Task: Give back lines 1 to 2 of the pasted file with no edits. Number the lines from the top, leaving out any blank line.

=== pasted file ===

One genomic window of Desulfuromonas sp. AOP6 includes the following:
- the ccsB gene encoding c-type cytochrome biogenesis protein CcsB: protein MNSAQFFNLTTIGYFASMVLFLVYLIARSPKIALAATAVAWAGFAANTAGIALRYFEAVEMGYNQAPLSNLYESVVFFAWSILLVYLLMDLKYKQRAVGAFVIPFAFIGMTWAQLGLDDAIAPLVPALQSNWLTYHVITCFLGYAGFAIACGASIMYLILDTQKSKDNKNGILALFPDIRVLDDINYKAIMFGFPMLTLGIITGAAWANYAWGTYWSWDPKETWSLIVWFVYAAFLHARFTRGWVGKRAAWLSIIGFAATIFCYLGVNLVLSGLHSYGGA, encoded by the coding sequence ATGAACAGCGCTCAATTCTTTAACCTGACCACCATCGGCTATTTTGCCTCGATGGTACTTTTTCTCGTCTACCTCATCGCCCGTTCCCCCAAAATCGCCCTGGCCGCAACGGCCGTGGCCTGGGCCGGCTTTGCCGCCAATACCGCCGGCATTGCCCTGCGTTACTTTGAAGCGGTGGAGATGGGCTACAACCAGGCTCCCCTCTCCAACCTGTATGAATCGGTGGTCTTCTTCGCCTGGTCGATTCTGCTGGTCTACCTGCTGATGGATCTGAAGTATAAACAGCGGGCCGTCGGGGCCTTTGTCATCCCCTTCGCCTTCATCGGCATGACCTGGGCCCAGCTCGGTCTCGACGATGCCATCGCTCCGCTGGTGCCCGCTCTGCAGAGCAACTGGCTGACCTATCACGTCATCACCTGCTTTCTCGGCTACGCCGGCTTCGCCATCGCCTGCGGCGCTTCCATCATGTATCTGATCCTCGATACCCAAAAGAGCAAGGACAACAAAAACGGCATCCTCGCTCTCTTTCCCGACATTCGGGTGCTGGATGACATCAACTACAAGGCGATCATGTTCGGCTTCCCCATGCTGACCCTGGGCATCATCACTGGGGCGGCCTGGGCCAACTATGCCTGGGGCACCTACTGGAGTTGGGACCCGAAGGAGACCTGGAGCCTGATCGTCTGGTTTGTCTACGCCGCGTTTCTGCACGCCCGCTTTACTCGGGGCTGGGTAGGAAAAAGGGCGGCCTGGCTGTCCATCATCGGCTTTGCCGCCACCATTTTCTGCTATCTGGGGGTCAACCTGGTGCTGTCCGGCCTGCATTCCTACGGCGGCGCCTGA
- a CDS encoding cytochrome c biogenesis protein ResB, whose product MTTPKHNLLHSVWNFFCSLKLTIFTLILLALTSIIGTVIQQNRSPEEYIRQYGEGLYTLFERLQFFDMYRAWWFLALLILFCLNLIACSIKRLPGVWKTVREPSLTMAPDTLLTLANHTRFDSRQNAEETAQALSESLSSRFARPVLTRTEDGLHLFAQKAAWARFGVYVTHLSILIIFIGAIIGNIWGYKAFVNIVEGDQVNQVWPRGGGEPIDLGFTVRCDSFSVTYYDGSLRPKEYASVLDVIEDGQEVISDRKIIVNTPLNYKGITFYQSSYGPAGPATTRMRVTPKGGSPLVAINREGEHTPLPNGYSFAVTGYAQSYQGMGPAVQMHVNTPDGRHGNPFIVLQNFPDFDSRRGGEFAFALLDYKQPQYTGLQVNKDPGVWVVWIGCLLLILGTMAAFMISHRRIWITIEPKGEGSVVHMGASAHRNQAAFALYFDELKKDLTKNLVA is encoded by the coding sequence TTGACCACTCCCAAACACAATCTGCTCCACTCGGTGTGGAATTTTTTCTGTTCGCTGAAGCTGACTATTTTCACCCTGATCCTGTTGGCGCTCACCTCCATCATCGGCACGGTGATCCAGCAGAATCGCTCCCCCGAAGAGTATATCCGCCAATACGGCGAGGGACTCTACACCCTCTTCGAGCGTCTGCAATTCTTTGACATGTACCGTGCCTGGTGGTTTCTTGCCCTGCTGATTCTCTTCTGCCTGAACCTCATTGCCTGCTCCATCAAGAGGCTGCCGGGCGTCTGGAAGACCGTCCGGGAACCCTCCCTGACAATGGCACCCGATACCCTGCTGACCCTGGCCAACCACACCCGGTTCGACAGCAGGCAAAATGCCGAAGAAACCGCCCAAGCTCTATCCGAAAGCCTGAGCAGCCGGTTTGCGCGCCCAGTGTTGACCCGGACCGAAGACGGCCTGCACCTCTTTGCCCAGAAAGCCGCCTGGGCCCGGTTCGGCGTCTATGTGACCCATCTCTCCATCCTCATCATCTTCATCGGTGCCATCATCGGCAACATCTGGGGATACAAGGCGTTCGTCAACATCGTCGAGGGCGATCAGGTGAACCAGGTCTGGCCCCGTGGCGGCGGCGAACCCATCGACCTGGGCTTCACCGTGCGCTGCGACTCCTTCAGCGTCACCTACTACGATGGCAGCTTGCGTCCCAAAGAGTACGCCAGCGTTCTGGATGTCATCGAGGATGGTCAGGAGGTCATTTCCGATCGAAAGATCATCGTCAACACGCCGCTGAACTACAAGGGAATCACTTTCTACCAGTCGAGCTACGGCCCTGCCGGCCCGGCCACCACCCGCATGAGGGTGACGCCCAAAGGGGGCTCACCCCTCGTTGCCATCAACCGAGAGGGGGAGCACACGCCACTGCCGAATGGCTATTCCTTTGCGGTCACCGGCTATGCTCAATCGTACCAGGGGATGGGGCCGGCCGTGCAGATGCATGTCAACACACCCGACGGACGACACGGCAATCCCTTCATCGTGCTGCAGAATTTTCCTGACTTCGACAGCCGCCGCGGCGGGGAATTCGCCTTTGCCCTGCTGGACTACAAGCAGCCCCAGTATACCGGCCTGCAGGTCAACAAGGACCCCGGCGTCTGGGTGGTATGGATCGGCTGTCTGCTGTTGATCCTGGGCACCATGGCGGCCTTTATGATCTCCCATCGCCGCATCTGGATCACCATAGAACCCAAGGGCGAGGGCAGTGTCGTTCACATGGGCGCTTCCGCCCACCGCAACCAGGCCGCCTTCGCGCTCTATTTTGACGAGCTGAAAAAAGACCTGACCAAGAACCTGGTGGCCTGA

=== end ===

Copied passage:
One genomic window of Desulfuromonas sp. AOP6 includes the following:
- the ccsB gene encoding c-type cytochrome biogenesis protein CcsB: protein MNSAQFFNLTTIGYFASMVLFLVYLIARSPKIALAATAVAWAGFAANTAGIALRYFEAVEMGYNQAPLSNLYESVVFFAWSILLVYLLMDLKYKQRAVGAFVIPFAFIGMTWAQLGLDDAIAPLVPALQSNWLTYHVITCFLGYAGFAIACGASIMYLILDTQKSKDNKNGILALFPDIRVLDDINYKAIMFGFPMLTLGIITGAAWANYAWGTYWSWDPKETWSLIVWFVYAAFLHARFTRGWVGKRAAWLSIIGFAATIFCYLGVNLVLSGLHSYGGA, encoded by the coding sequence ATGAACAGCGCTCAATTCTTTAACCTGACCACCATCGGCTATTTTGCCTCGATGGTACTTTTTCTCGTCTACCTCATCGCCCGTTCCCCCAAAATCGCCCTGGCCGCAACGGCCGTGGCCTGGGCCGGCTTTGCCGCCAATACCGCCGGCATTGCCCTGCGTTACTTTGAAGCGGTGGAGATGGGCTACAACCAGGCTCCCCTCTCCAACCTGTATGAATCGGTGGTCTTCTTCGCCTGGTCGATTCTGCTGGTCTACCTGCTGATGGATCTGAAGTATAAACAGCGGGCCGTCGGGGCCTTTGTCATCCCCTTCGCCTTCATCGGCATGACCTGGGCCCAGCTCGGTCTCGACGATGCCATCGCTCCGCTGGTGCCCGCTCTGCAGAGCAACTGGCTGACCTATCACGTCATCACCTGCTTTCTCGGCTACGCCGGCTTCGCCATCGCCTGCGGCGCTTCCATCATGTATCTGATCCTCGATACCCAAAAGAGCAAGGACAACAAAAACGGCATCCTCGCTCTCTTTCCCGACATTCGGGTGCTGGATGACATCAACTACAAGGCGATCATGTTCGGCTTCCCCATGCTGACCCTGGGCATCATCACTGGGGCGGCCTGGGCCAACTATGCCTGGGGCACCTACTGGAGTTGGGACCCGAAGGAGACCTGGAGCCTGATCGTCTGGTTTGTCTACGCCGCGTTTCTGCACGCCCGCTTTACTCGGGGCTGGGTAGGAAAAAGGGCGGCCTGGCTGTCCATCATCGGCTTTGCCGCCACCATTTTCTGCTATCTGGGGGTCAACCTGGTGCTGTCCGGCCTGCATTCCTACGGCGGCGCCTGA